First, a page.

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Tadeusz Rozewicz

Tadeusz Różewicz is widely considered to be the most influential post-war Polish poet. He has published over twenty volumes of poetry, and is a major playwright, essayist, and fiction writer. He lives in Wrocław, Poland. Sobbing Superpower: Selected Poems of Tadeusz Różewicz, translated and annotated by Joanna Trzeciak, will be published by Norton in 2010.

Author

Survivor

I’m twenty-four Led to slaughter I survived. These words are empty and equivalent: man and animal love and hate foe and friend dark and light. Man is killed just like an animal I’ve seen: truckloads of chopped up people who will ne [...]

The Story of Old Women

I like old women ugly women mean women they are the salt of the earth they are not disgusted by human waste they know the flipside of the coin of love of faith dictators clown around come and go hands stained with human blood [...]

Autumnal

When it rains I lie flat spread out distant in a fog I feel wet twigs of blackthorn stretched out under my skin gnarled prickly black the capillarity of blood vessels of the stems of plants up flows blood rust bile patina and co [...]

As You’re Leaving

At dawn as you’re leaving your contours shucked out of night a bright violin your birch hips bowed taut strings still vibrating. Enveloped encased by your touch a cover of caresses so sweet I will not drift off into sleep. Eyelids [...]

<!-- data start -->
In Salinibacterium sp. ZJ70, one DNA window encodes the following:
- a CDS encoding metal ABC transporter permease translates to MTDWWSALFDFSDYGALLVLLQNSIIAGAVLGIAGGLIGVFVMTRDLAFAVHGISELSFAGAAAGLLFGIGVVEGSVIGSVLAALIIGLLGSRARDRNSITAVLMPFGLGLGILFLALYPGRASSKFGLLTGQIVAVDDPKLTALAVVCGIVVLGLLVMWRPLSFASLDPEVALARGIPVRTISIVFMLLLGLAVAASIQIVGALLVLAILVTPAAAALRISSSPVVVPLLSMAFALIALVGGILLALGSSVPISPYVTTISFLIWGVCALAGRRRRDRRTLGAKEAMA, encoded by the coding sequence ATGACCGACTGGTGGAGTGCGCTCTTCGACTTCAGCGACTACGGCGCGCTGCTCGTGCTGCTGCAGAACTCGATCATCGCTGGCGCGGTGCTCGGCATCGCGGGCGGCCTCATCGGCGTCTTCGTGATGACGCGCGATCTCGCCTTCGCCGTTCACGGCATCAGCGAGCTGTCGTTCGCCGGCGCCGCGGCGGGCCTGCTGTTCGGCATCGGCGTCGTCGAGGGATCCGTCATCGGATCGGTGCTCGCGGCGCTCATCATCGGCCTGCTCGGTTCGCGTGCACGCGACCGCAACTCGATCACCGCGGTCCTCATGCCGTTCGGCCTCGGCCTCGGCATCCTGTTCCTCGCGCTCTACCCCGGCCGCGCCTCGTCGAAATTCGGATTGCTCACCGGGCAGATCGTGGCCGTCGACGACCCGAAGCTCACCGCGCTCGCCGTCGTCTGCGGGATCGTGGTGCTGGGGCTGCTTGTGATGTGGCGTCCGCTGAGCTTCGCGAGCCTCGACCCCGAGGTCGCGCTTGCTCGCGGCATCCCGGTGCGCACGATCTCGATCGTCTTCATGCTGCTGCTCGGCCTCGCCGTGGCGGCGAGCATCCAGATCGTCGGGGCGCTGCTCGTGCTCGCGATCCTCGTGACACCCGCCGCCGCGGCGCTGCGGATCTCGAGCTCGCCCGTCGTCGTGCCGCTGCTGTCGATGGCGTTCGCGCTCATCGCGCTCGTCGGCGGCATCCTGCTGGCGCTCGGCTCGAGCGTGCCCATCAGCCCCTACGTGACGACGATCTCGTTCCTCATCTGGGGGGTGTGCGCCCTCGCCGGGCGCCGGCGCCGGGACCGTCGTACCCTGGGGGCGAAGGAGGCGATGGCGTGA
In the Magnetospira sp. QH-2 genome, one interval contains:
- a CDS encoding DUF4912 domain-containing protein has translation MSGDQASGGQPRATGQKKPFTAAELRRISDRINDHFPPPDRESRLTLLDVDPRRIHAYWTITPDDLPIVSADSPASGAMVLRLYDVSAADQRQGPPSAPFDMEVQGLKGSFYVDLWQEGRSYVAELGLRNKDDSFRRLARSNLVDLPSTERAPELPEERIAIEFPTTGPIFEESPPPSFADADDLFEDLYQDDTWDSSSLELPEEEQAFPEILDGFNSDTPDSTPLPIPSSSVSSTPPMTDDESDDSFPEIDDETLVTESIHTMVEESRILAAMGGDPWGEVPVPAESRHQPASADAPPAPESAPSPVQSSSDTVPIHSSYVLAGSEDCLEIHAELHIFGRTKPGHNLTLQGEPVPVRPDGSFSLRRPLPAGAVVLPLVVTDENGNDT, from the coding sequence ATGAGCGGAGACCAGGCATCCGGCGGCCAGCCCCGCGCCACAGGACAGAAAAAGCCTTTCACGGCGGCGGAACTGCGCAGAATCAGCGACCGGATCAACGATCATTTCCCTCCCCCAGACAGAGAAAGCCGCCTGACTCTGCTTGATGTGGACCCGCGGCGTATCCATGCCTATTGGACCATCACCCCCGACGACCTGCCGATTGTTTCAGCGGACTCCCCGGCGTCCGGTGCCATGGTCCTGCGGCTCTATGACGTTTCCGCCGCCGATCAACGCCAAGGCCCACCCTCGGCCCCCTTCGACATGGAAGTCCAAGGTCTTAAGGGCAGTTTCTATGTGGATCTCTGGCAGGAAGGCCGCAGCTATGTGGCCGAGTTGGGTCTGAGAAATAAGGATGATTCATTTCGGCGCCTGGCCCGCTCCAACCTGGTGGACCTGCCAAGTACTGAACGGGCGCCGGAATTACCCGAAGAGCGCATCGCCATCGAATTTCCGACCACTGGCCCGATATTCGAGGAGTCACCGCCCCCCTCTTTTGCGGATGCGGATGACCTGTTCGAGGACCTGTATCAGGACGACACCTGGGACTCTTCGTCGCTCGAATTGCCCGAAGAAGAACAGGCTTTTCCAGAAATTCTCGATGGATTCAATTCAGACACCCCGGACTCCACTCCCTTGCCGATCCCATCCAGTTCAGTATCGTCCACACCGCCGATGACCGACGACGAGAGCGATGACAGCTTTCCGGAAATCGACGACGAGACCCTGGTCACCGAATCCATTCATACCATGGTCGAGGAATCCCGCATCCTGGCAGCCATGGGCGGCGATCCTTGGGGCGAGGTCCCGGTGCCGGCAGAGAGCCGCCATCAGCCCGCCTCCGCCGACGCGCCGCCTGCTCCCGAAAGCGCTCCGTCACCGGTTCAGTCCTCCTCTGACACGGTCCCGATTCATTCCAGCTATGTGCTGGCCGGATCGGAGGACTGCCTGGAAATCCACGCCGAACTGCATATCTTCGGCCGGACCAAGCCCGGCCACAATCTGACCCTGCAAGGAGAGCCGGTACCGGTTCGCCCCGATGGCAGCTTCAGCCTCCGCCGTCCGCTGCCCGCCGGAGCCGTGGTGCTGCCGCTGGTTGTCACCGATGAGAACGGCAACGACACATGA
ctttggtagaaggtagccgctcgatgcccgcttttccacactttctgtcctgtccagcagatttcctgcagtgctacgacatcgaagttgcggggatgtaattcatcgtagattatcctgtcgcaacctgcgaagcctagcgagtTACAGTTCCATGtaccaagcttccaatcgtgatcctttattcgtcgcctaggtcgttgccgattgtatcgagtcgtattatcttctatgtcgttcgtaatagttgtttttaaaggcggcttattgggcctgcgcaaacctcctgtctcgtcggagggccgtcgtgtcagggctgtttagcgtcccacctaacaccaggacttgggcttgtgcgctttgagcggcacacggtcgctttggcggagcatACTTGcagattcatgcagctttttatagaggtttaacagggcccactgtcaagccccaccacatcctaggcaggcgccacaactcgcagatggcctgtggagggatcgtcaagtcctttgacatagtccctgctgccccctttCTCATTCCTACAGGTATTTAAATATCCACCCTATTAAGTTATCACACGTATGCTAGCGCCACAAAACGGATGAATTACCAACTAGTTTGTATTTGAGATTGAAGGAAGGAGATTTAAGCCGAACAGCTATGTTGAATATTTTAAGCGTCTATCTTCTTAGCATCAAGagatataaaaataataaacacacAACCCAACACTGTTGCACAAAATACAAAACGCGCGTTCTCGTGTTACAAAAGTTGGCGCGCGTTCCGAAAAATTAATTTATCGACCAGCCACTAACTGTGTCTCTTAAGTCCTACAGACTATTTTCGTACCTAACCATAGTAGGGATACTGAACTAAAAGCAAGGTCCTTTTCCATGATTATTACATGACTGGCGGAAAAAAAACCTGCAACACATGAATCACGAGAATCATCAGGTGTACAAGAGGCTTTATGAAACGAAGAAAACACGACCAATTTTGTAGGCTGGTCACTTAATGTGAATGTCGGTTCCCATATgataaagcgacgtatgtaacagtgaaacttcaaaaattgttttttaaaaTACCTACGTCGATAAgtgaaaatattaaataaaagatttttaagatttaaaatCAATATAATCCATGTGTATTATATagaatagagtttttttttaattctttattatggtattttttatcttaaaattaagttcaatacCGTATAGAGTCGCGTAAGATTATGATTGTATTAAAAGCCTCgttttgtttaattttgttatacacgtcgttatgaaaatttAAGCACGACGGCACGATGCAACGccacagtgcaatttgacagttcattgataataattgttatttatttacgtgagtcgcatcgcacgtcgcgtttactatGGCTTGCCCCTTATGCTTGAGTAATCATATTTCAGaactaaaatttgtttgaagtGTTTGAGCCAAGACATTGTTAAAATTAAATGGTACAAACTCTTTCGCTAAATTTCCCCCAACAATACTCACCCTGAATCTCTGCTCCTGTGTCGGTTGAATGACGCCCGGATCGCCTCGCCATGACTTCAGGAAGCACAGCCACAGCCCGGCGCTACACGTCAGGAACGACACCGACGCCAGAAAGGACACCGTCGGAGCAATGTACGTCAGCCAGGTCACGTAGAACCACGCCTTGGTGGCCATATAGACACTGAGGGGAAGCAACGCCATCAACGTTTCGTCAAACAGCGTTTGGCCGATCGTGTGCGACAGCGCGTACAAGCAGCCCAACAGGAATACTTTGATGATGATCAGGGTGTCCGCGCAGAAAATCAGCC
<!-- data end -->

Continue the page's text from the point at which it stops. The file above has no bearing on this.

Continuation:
My Poetry

justifies nothing explains nothing renounces nothing encompasses no whole fulfills no hope creates no new rules of the game takes no part in merriment has a defined place it must occupy if it’s not esoteric if it’s not original i [...]

a finger to the lips

the lips of truth are pressed tight a finger to the lips tells us the time has come for silence no one will answer the question what is truth the one who knew the one who was the truth is gone [...]

Butcher’s Booths

Rosy ideals hang quartered in butcher’s booths In stores clowns’ masks are sold gaudy post-mortem casts made of our faces we who live we who survived staring into the eyesockets of war. [...]